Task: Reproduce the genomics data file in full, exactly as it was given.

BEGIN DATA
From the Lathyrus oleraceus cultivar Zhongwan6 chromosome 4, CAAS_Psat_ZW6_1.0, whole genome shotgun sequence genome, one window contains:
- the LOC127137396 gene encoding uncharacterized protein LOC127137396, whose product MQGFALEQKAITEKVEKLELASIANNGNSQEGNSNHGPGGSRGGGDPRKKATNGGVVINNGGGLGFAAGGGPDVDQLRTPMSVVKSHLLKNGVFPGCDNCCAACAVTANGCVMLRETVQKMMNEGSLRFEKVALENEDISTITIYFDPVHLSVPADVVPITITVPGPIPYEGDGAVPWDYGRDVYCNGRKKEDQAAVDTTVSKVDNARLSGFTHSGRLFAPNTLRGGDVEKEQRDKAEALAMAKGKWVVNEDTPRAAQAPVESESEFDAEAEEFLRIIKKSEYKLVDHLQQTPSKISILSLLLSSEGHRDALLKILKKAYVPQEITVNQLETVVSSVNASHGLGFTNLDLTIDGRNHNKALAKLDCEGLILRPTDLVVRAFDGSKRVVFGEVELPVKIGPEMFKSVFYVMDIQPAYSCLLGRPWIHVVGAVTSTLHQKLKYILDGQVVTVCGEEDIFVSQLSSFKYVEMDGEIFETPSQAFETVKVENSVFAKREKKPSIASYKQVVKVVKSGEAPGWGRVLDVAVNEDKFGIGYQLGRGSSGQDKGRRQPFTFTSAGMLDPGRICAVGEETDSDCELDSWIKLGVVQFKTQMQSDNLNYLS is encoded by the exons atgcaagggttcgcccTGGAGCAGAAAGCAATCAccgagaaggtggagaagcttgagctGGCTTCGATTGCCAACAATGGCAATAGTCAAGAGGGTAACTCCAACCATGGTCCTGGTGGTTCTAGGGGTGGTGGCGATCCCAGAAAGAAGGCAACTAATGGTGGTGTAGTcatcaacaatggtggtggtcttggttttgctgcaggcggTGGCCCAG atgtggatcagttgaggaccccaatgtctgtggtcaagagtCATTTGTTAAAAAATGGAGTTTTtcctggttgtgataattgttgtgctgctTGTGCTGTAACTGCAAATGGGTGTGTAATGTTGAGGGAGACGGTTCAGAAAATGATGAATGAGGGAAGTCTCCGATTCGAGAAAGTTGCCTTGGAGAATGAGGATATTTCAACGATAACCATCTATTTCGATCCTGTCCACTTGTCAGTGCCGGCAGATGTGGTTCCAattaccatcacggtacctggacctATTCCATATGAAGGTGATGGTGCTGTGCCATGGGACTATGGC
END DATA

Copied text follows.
From the Lathyrus oleraceus cultivar Zhongwan6 chromosome 4, CAAS_Psat_ZW6_1.0, whole genome shotgun sequence genome, one window contains:
- the LOC127137396 gene encoding uncharacterized protein LOC127137396, whose product MQGFALEQKAITEKVEKLELASIANNGNSQEGNSNHGPGGSRGGGDPRKKATNGGVVINNGGGLGFAAGGGPDVDQLRTPMSVVKSHLLKNGVFPGCDNCCAACAVTANGCVMLRETVQKMMNEGSLRFEKVALENEDISTITIYFDPVHLSVPADVVPITITVPGPIPYEGDGAVPWDYGRDVYCNGRKKEDQAAVDTTVSKVDNARLSGFTHSGRLFAPNTLRGGDVEKEQRDKAEALAMAKGKWVVNEDTPRAAQAPVESESEFDAEAEEFLRIIKKSEYKLVDHLQQTPSKISILSLLLSSEGHRDALLKILKKAYVPQEITVNQLETVVSSVNASHGLGFTNLDLTIDGRNHNKALAKLDCEGLILRPTDLVVRAFDGSKRVVFGEVELPVKIGPEMFKSVFYVMDIQPAYSCLLGRPWIHVVGAVTSTLHQKLKYILDGQVVTVCGEEDIFVSQLSSFKYVEMDGEIFETPSQAFETVKVENSVFAKREKKPSIASYKQVVKVVKSGEAPGWGRVLDVAVNEDKFGIGYQLGRGSSGQDKGRRQPFTFTSAGMLDPGRICAVGEETDSDCELDSWIKLGVVQFKTQMQSDNLNYLS is encoded by the exons atgcaagggttcgcccTGGAGCAGAAAGCAATCAccgagaaggtggagaagcttgagctGGCTTCGATTGCCAACAATGGCAATAGTCAAGAGGGTAACTCCAACCATGGTCCTGGTGGTTCTAGGGGTGGTGGCGATCCCAGAAAGAAGGCAACTAATGGTGGTGTAGTcatcaacaatggtggtggtcttggttttgctgcaggcggTGGCCCAG atgtggatcagttgaggaccccaatgtctgtggtcaagagtCATTTGTTAAAAAATGGAGTTTTtcctggttgtgataattgttgtgctgctTGTGCTGTAACTGCAAATGGGTGTGTAATGTTGAGGGAGACGGTTCAGAAAATGATGAATGAGGGAAGTCTCCGATTCGAGAAAGTTGCCTTGGAGAATGAGGATATTTCAACGATAACCATCTATTTCGATCCTGTCCACTTGTCAGTGCCGGCAGATGTGGTTCCAattaccatcacggtacctggacctATTCCATATGAAGGTGATGGTGCTGTGCCATGGGACTATGGC